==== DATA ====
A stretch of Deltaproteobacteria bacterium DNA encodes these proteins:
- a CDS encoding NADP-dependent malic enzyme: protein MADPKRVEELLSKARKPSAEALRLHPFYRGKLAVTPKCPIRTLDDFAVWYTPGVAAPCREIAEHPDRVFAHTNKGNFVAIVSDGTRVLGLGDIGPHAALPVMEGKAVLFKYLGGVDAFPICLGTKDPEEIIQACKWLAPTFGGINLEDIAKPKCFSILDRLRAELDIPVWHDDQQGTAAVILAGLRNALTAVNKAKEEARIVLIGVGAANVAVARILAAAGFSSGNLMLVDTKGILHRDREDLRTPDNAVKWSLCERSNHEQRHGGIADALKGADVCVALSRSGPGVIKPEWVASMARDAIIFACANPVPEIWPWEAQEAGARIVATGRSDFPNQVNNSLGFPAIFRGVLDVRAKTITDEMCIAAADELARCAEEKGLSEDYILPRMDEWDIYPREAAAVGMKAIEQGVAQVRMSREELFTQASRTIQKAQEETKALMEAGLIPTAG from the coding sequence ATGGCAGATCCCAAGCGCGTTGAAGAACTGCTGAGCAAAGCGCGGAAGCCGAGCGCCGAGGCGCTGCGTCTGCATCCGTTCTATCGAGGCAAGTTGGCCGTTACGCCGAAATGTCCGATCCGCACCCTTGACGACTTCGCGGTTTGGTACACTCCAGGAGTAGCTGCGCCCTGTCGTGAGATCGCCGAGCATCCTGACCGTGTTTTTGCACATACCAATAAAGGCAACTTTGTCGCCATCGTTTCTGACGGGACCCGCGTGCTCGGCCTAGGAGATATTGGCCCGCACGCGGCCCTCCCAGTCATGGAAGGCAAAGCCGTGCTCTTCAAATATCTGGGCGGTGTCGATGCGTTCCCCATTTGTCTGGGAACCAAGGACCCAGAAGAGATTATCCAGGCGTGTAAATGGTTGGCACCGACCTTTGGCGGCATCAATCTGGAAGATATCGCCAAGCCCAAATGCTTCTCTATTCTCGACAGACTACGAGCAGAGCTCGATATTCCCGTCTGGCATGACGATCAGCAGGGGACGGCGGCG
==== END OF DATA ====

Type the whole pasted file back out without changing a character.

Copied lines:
A stretch of Deltaproteobacteria bacterium DNA encodes these proteins:
- a CDS encoding NADP-dependent malic enzyme: protein MADPKRVEELLSKARKPSAEALRLHPFYRGKLAVTPKCPIRTLDDFAVWYTPGVAAPCREIAEHPDRVFAHTNKGNFVAIVSDGTRVLGLGDIGPHAALPVMEGKAVLFKYLGGVDAFPICLGTKDPEEIIQACKWLAPTFGGINLEDIAKPKCFSILDRLRAELDIPVWHDDQQGTAAVILAGLRNALTAVNKAKEEARIVLIGVGAANVAVARILAAAGFSSGNLMLVDTKGILHRDREDLRTPDNAVKWSLCERSNHEQRHGGIADALKGADVCVALSRSGPGVIKPEWVASMARDAIIFACANPVPEIWPWEAQEAGARIVATGRSDFPNQVNNSLGFPAIFRGVLDVRAKTITDEMCIAAADELARCAEEKGLSEDYILPRMDEWDIYPREAAAVGMKAIEQGVAQVRMSREELFTQASRTIQKAQEETKALMEAGLIPTAG from the coding sequence ATGGCAGATCCCAAGCGCGTTGAAGAACTGCTGAGCAAAGCGCGGAAGCCGAGCGCCGAGGCGCTGCGTCTGCATCCGTTCTATCGAGGCAAGTTGGCCGTTACGCCGAAATGTCCGATCCGCACCCTTGACGACTTCGCGGTTTGGTACACTCCAGGAGTAGCTGCGCCCTGTCGTGAGATCGCCGAGCATCCTGACCGTGTTTTTGCACATACCAATAAAGGCAACTTTGTCGCCATCGTTTCTGACGGGACCCGCGTGCTCGGCCTAGGAGATATTGGCCCGCACGCGGCCCTCCCAGTCATGGAAGGCAAAGCCGTGCTCTTCAAATATCTGGGCGGTGTCGATGCGTTCCCCATTTGTCTGGGAACCAAGGACCCAGAAGAGATTATCCAGGCGTGTAAATGGTTGGCACCGACCTTTGGCGGCATCAATCTGGAAGATATCGCCAAGCCCAAATGCTTCTCTATTCTCGACAGACTACGAGCAGAGCTCGATATTCCCGTCTGGCATGACGATCAGCAGGGGACGGCGGCG